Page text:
In addition to the first biocompatible materials discussed above, it may be desired to use other materials which do not have pendant terminal carboxylic acid or amine groups but which exhibit good biocompatibility and exhibit the desired characteristics described above for the first biocompatible materials (i.e., not adversely affecting substrate, relatively easy to polymerize, etc.). Examples of such biocompatible materials include the hydrophobic materials hexamethyldisiloxane, silazane, and/or N-vinyl pyrrolidone (NVP) and the hydrophilic material HEMA, although one skilled in the art will recognize that other materials having the desired properties discussed above may be used in accordance with this invention. The method and materials for grafting such other biocompatible materials to a substrate material are the same as those radio frequency plasma-induced grafting methods and materials described above. However, where biocompatible materials which do not have pendant carboxylic acid or amine groups are used in accordance with this invention, further surface modification by cross-linking a second biocompatible material to the grafted material (discussed below) is unavailable.
Although not necessary, it may be desired in accordance with the present invention to further modify the surface of a substrate material by cross-linking a second biocompatible material to the grafted first biocompatible material. One skilled in the art will recognize, for example, that where PAA is grafted to the surface of a substrate material, pendant terminal carboxylic acid groups are available to react, particularly via a cross-linking agent, with a second biocompatible material. Where the grafted first biocompatible material comprises ethylenediamine or allylamine, for example, pendant amine groups are available to react with a second biocompatible material.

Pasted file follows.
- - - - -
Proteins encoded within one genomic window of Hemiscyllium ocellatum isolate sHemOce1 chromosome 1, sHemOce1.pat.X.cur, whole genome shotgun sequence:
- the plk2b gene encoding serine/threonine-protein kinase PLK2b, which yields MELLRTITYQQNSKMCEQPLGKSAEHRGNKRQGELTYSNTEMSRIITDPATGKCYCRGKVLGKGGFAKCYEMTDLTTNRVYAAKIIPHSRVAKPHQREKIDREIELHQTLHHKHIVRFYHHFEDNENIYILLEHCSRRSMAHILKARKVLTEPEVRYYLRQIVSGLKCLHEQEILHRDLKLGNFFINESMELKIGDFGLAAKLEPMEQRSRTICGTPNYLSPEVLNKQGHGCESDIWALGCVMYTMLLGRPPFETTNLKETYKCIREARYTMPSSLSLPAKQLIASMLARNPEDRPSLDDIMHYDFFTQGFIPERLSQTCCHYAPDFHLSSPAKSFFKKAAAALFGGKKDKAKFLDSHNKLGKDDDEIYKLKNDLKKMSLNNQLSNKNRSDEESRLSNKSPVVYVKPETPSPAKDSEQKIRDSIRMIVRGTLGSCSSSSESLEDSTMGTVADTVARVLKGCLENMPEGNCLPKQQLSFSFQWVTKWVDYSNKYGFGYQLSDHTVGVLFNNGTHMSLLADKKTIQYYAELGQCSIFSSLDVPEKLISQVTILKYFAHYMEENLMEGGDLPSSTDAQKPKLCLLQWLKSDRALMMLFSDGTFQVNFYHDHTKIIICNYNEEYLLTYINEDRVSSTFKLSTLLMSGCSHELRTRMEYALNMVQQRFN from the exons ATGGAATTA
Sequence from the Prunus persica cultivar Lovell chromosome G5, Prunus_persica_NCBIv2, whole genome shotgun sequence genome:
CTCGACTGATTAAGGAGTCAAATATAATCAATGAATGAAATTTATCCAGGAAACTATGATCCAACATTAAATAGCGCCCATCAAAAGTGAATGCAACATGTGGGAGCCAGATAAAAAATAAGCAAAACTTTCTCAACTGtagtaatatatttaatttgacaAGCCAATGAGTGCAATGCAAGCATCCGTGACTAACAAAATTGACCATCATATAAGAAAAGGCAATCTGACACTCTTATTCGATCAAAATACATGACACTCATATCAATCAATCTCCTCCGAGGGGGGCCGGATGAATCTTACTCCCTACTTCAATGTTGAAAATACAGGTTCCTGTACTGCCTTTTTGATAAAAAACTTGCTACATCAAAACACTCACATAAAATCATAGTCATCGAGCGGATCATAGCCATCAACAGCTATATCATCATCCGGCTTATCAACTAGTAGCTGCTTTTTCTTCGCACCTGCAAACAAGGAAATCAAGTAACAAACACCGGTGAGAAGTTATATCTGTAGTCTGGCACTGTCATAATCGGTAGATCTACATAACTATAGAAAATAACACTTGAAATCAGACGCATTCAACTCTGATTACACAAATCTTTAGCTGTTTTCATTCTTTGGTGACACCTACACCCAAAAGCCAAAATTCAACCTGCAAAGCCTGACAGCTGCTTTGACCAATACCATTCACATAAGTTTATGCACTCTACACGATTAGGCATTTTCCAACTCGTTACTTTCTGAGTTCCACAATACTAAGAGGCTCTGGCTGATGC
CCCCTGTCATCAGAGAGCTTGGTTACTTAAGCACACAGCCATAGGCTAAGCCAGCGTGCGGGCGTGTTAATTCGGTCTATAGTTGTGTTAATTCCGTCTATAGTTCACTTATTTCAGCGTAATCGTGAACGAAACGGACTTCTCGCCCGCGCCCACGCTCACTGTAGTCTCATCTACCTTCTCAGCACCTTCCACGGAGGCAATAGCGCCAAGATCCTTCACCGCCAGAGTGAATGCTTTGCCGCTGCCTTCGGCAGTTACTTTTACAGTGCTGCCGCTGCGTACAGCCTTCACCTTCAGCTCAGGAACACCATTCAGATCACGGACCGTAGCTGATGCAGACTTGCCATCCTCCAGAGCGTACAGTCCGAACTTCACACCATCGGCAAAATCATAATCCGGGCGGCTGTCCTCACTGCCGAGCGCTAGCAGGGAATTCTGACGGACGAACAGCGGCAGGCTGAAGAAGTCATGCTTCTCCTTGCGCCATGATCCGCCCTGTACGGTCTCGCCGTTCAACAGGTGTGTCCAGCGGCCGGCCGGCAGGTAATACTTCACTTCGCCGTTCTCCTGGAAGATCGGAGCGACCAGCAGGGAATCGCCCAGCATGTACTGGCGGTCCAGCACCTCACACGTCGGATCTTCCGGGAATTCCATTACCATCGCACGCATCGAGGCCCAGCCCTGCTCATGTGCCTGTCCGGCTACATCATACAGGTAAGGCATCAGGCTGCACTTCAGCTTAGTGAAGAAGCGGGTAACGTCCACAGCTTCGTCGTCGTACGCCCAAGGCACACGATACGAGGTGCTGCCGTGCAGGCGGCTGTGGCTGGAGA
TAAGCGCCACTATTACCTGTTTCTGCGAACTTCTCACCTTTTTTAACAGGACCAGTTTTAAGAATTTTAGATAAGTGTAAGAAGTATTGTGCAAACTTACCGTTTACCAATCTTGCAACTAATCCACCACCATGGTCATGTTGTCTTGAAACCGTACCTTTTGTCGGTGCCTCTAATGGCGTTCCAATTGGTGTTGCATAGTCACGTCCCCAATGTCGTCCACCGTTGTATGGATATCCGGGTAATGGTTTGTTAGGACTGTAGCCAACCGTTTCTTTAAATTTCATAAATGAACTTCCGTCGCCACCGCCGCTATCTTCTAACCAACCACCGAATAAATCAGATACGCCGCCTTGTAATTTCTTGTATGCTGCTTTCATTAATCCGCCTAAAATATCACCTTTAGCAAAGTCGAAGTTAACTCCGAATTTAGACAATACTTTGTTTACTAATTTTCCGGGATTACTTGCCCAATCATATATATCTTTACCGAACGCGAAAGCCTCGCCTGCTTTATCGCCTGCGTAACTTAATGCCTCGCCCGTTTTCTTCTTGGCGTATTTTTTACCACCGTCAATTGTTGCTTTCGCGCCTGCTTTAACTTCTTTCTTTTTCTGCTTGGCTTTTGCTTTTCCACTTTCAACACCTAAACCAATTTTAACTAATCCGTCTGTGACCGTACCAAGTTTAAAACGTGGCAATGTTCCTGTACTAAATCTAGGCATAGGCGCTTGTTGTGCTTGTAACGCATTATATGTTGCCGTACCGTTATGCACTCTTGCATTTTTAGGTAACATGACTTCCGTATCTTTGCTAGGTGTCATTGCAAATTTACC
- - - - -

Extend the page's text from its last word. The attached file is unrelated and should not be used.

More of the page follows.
The post-plasma cross-linking of a second biocompatible material to the grafted first biocompatible material preferably occurs in a buffered solution where the cross-linking reaction may occur for several minutes to several hours and typically about 24 hours. Preferably, the buffer solution comprises an aqueous solution of sodium bicarbonate or acetic acid having a pH of about 3.
The second biocompatible material should be reactive with the cross-linking agent and, depending upon the intended use of the substrate material, should be chemically stable, nontoxic and non-irritating.
Preferably, the second biocompatible material comprises a polysaccharide, such as hyaluronic acid, hyaluronate, heparin, agarose or chondroitin sulfate. It is presently preferred that the second biocompatible material comprises chondroitin sulfate. One skilled in the art will recognize, however, that the second biocompatible material may comprise other chemicals and drugs, which may be cross-linked to the grafted first biocompatible material using a cross-linking agent in accordance with the present invention. It is believed that examples of suitable chemicals or drugs include methotrexate and other antimetabolic agents and immunosuppressors.